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Extreme crosswind landings can be terrifying, and yesterday, pilots in the Netherlands were thrown into the crucible when the worst storm in 100 years rocked Amsterdam’s Schiphol Airport with winds up to 75 miles per hour. This incredible video shows a KLM 777-300ER pitching and rolling until the last possible second.


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Landings like that at Denver's old downtown airport - were pretty common like that! Very scary the first couple times - after that you had every confidence that the Pilots knew what they were doing.. Then it became fun to watch the faces of the "First Timers"... LOL

FWIW,
Carl B.
 

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Could one of our resident pilots tell me if that is a manual landing? What's the norm in those situations?
All looks a bit scary to me!
 

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Until JJ or one of our other pilots responds

But pilot, blogger and author Patrick Smith wasn't fazed by the clip.

"My first reaction after watching the video was, 'That's it?'" he said. "This is typical of the way these things are typically scooped up by the Internet and sensationalized."

"It looks fairly dramatic, but it was not dangerous," he reassured us. Videos of landings tend to look a lot more dramatic than they actually are. Those judders and swerves? Just normal reactions to gusty crosswinds.

"For the passengers on board, I'm sure there was some jostling, but the plane didn't come anywhere close to crashing," he says.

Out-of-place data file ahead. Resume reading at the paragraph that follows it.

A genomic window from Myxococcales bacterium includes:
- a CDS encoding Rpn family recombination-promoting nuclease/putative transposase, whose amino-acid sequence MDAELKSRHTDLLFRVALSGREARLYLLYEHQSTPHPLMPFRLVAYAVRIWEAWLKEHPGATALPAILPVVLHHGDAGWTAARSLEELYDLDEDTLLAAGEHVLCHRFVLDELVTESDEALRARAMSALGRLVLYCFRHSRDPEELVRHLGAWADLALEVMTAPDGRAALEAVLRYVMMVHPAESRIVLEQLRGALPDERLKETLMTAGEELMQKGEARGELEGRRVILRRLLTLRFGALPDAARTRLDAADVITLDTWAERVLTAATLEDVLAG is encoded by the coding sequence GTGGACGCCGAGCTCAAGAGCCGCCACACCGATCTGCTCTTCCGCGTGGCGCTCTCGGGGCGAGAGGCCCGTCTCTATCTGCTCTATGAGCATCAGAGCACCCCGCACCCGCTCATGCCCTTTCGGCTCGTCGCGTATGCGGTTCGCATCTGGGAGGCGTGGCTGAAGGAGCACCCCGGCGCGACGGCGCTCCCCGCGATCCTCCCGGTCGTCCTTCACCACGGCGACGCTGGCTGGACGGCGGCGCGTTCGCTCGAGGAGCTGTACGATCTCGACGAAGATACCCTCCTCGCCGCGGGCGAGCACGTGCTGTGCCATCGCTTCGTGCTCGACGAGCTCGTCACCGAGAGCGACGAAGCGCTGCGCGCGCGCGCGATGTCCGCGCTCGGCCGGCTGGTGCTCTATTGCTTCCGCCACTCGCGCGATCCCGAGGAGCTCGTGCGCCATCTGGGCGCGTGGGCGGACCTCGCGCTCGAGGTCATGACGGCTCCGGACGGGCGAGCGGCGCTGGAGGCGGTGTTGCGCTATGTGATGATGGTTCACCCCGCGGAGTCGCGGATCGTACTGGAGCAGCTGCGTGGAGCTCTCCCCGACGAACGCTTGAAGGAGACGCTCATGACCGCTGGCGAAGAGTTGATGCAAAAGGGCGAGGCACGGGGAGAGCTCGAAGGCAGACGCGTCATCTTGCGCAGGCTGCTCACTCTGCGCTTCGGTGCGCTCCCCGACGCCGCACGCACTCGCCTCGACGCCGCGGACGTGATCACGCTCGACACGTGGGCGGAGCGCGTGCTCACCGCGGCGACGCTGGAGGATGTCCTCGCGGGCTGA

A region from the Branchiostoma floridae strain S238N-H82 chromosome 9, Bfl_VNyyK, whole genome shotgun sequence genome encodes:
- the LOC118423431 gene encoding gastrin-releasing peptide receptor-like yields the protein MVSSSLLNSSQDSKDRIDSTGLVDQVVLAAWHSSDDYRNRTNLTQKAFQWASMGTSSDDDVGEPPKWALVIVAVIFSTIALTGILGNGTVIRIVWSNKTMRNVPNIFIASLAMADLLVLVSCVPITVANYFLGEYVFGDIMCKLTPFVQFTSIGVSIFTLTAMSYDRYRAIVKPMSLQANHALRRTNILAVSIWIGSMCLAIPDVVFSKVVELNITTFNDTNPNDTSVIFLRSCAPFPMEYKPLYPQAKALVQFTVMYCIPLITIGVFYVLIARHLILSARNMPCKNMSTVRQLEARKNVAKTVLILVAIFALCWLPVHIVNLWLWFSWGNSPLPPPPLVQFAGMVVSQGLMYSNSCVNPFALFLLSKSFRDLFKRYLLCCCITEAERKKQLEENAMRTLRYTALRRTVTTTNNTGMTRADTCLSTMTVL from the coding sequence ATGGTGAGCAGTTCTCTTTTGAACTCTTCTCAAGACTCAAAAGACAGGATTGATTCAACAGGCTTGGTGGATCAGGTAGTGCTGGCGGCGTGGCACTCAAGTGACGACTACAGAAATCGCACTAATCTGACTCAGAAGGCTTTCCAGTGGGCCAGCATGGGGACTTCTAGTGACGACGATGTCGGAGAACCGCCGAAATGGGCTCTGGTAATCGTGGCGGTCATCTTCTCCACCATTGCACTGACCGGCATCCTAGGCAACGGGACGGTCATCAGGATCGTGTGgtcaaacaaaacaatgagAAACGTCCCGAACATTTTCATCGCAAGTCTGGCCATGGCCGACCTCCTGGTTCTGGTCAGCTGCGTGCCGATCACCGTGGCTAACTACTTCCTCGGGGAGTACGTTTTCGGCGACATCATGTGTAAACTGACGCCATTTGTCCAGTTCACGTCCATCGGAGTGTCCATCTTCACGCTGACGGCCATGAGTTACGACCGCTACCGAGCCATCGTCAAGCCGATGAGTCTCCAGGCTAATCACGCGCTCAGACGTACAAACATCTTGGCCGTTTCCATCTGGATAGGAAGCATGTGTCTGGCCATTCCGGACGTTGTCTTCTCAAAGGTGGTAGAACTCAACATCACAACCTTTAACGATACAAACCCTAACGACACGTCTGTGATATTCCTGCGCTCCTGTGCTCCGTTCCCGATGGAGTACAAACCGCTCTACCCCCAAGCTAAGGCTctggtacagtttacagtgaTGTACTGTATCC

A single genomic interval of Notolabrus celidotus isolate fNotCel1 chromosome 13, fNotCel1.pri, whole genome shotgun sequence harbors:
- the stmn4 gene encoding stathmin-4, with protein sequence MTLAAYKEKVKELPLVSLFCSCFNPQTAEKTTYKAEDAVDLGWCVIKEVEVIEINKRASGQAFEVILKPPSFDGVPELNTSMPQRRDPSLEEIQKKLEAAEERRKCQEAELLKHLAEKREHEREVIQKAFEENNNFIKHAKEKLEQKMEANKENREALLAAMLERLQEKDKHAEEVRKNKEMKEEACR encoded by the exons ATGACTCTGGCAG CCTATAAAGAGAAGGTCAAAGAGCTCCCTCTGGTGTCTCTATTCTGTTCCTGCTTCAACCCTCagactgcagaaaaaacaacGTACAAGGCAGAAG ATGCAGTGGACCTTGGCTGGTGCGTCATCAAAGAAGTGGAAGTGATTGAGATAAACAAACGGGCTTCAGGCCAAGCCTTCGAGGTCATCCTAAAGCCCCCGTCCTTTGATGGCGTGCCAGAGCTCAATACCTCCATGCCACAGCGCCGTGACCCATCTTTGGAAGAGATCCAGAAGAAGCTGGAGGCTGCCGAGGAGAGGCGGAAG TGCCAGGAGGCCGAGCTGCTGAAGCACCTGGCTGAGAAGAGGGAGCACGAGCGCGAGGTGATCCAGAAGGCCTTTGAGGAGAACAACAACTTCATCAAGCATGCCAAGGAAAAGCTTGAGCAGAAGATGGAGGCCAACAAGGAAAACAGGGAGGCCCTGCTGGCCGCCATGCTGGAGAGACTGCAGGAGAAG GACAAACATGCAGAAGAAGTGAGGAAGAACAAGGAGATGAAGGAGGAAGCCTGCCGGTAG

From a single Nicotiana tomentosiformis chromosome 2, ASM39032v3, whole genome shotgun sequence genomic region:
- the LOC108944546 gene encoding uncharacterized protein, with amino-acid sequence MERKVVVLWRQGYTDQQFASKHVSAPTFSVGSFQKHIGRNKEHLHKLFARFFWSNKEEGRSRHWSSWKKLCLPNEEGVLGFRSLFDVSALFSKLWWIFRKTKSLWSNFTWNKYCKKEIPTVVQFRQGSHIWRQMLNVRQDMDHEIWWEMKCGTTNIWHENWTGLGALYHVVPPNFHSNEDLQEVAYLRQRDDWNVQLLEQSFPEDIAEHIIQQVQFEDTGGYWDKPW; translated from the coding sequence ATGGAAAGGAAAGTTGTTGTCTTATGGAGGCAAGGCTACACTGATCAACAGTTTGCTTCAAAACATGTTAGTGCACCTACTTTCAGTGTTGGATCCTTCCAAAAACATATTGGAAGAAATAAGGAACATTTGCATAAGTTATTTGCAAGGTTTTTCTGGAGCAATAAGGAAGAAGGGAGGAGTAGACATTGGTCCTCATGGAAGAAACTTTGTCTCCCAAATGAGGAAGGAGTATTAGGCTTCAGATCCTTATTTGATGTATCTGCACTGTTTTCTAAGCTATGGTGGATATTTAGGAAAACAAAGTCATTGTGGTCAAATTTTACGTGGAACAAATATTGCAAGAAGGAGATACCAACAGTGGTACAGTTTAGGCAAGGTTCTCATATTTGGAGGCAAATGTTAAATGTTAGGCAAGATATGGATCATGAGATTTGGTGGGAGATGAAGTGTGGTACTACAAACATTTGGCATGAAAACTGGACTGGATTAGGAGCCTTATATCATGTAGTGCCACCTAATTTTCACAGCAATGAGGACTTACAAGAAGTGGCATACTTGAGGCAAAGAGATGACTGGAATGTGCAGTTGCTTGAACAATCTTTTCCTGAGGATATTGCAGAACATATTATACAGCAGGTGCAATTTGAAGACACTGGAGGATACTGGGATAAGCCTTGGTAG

For example, you may have noticed that the plane tilts to its right just before it touches down. It looks like it comes close to flipping over into a fireball of death. Actually, Smith says, that's a deliberate correction to the crosswind. Pilots are trained to land at an angle, so the wheels closest to the wind land first. That helps stop the wind from pushing the plane sideways across the runway.

"That landing was well within the capabilities of the pilots and also the aircraft," Smith stresses.

Pilots are trained to abort landings if they feel unsafe, and they don't lose face among the crew for doing so, he says.

KLM did not immediately respond to a request for comment, but told CNBC that its pilots "applied the relevant procedures" in the face of the storm. "KLM pilots were well able to deal with it and ensure the safety of passengers and crew."

Nervous flyers of YouTube, you can officially relax.
 
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